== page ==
Uzbekistan: Cardiac Care
Population: 32.39 million
In Uzbekistan, there is a national healthcare plan which guarantees citizens the right to access free healthcare. Since its independence, the Uzbek government has been trying to reform and improve its healthcare system. Overall, the country suffers from a lack of medical facilities and the emigration of skilled professionals, including physicians and nurses, has left the country with a critical shortage of medical personnel. The chief causes of death are, in order of frequency, disorders of the cardiovascular, respiratory, and digestive systems and infectious and parasitic diseases. A study published in the Lancet in 2019 found that there were 892 diet-related deaths per 100,000 people a year, the highest number in the world.
- There are an estimated 2.451 physicians per 1,000 population and 12.496 nurses and midwives per 1,000 population (2014).
- Infant mortality rate (per 1,000 live birth): 19.1
- Under-5 mortality rate (per 1,000 live births): 21
*Estimates Developed by the UN Inter-agency Group for Child Mortality Estimation (UNICEF, WHO, World Bank, UN DESA Population Division)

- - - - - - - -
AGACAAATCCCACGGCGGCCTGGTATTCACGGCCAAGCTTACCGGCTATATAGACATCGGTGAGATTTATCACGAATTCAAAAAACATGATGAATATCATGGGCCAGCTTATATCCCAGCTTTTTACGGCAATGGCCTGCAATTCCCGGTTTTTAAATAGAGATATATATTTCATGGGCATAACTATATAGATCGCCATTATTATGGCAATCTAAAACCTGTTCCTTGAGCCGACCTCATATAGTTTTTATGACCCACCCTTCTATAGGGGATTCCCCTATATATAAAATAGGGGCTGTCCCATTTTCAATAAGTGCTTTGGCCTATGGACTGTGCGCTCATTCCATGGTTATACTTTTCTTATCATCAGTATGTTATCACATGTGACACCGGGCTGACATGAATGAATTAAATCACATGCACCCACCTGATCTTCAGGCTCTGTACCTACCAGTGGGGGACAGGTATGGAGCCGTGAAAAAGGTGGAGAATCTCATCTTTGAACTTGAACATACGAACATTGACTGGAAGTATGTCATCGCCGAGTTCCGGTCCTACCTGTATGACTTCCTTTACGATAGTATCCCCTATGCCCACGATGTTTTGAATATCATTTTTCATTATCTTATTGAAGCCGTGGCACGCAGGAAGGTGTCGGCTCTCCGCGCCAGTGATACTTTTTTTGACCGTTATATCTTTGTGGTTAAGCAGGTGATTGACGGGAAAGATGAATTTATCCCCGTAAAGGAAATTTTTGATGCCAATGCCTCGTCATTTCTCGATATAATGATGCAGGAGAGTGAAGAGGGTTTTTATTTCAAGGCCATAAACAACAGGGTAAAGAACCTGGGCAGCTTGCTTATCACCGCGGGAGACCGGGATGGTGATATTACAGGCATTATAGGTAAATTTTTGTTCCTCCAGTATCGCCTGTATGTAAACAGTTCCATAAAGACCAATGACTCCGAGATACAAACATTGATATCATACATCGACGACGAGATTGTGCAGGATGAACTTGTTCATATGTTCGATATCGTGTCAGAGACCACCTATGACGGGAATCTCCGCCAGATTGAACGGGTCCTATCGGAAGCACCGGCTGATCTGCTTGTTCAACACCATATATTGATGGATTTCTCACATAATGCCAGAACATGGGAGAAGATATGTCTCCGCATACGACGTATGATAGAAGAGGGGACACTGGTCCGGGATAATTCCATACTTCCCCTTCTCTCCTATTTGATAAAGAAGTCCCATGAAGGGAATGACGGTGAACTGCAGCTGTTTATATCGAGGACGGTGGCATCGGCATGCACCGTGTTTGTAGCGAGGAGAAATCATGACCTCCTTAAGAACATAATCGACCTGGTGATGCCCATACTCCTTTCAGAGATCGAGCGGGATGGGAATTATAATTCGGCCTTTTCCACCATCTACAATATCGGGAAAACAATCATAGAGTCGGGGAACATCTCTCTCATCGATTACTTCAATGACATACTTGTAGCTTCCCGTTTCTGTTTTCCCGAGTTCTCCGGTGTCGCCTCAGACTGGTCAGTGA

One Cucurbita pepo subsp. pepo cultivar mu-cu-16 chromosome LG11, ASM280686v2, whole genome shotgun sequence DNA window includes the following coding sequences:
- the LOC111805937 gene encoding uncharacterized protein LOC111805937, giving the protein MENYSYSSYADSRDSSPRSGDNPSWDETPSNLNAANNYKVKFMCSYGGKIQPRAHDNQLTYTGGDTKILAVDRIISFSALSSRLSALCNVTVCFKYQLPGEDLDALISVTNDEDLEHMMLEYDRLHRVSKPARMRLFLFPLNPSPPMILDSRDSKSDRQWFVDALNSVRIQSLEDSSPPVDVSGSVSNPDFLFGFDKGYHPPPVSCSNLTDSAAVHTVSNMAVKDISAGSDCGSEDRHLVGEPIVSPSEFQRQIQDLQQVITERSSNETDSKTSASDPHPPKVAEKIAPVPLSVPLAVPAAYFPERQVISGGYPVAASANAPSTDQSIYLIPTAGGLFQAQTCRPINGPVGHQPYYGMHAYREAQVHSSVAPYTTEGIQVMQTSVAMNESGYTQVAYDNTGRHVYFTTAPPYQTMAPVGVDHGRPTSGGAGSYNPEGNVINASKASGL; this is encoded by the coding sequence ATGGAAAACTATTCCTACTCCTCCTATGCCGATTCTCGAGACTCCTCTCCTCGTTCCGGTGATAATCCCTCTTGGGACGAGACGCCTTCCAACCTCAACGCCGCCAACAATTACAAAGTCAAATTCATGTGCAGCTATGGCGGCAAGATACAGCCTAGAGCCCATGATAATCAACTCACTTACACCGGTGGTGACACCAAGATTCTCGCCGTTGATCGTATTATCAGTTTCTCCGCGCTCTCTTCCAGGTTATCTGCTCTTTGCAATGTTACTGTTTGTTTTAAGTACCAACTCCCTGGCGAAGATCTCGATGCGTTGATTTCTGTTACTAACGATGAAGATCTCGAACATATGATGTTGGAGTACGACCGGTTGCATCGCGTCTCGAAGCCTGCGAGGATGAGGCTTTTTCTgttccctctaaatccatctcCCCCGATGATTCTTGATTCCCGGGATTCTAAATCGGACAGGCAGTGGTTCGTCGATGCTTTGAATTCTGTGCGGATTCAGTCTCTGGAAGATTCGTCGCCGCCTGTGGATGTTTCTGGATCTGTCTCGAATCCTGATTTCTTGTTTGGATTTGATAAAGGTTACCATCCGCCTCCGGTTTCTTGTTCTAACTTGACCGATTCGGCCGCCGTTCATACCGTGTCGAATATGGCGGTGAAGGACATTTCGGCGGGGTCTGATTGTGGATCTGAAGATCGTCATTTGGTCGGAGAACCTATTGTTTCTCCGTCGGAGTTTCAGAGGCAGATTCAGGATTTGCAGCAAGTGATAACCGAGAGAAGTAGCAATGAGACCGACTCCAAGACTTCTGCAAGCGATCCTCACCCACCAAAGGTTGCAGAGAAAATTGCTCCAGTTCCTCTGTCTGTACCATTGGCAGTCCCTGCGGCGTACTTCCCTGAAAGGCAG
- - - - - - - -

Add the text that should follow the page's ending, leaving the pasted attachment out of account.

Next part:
Since 2015 USFC has been working in partnership with the V. V. Vakhidov Specialized Surgery Center to improve the care and management of children with congenital heart defects. The initiative, which is fully funded by the Sen Yolg’iz Emassan Foundation, was put in place to make progress the significant patient waiting list at the hospital.
- In 2016, USFC organized two cardiac surgery missions
- In 2017, three cardiac surgery missions took place in which USFC offered training in surgery and resuscitation
The three cardiac surgery missions in 2017 allowed USFC to become acquainted with the Uzbek medical team and to better assess their capacity and constraints. During the course of the year, the training teams were slowly reduced to allow more Uzbek doctors on the front line. Results were quite successful. Looking ahead to 2018, there will be shift in the training program towards management of complex cases. Missions will focus on specific themes including: single ventricle, transposition of the great arteries and neonatal surgery.